Continuing the series on soil microorganisms, let's talk about the importance of soil rhizobacteria. Rhizobacteria are a type of bacteria that inhabit the soil zone immediately around plant roots as well as the root surface and nodules.
Through a symbiotic relationship with plants, these bacteria enhance and support plant growth and are commonly referred to as plant growth promoting rhizobacteria (PGPR). Through attaching onto the surface of plant roots, these bacteria play a central role in mediating the interactions between roots and soils.
Perhaps the most important function of rhizobacteria in agricultural ecosystems is the conversion of atmospheric nitrogen gas into plant-usable N compounds, such as ammonia, that are available for plant uptake. This process, known as biological nitrogen fixation, is generally performed by rhizobacteria in association with root nodules of N-fixing plants such as legumes.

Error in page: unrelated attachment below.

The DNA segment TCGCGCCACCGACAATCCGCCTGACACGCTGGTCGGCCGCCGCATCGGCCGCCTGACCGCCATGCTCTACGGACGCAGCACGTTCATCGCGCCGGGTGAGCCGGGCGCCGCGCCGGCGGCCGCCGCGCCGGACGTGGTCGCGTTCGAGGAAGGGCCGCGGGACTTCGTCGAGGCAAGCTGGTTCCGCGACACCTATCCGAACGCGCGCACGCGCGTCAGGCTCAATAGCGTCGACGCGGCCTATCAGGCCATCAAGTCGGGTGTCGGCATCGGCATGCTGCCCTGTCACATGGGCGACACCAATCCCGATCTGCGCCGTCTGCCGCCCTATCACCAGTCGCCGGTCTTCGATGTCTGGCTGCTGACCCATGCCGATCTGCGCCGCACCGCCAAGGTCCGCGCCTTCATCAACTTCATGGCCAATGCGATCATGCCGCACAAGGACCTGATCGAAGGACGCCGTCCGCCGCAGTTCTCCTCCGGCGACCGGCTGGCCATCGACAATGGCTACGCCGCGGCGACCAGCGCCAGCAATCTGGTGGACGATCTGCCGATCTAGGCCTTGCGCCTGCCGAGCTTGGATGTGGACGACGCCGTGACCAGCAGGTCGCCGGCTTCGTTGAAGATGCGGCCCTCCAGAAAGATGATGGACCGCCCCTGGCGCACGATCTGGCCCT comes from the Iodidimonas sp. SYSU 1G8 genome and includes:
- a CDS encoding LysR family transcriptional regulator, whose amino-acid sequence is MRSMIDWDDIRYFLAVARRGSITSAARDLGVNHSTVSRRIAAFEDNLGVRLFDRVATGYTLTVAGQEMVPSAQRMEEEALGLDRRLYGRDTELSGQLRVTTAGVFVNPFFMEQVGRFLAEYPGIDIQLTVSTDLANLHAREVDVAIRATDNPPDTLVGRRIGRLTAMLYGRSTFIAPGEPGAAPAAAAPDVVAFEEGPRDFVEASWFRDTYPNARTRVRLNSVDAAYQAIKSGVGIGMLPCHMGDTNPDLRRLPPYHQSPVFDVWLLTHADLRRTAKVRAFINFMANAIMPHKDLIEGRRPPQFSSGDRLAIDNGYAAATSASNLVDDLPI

In this symbiotic relationship between bacteria and higher plants, plant roots form nodules to house the bacteria and provide them with energy sources from photosynthetic sugars that may cost up to 12-25% of the plant's photosynthetic output. In turn, plants can access atmospheric N fixed by bacteria that contributes to increased yield and protein content of seeds.
Rhizobacteria enhance physiological functioning through the release of plant growth promoting substances including phytohormones, antifungal metabolites, and antibiotics.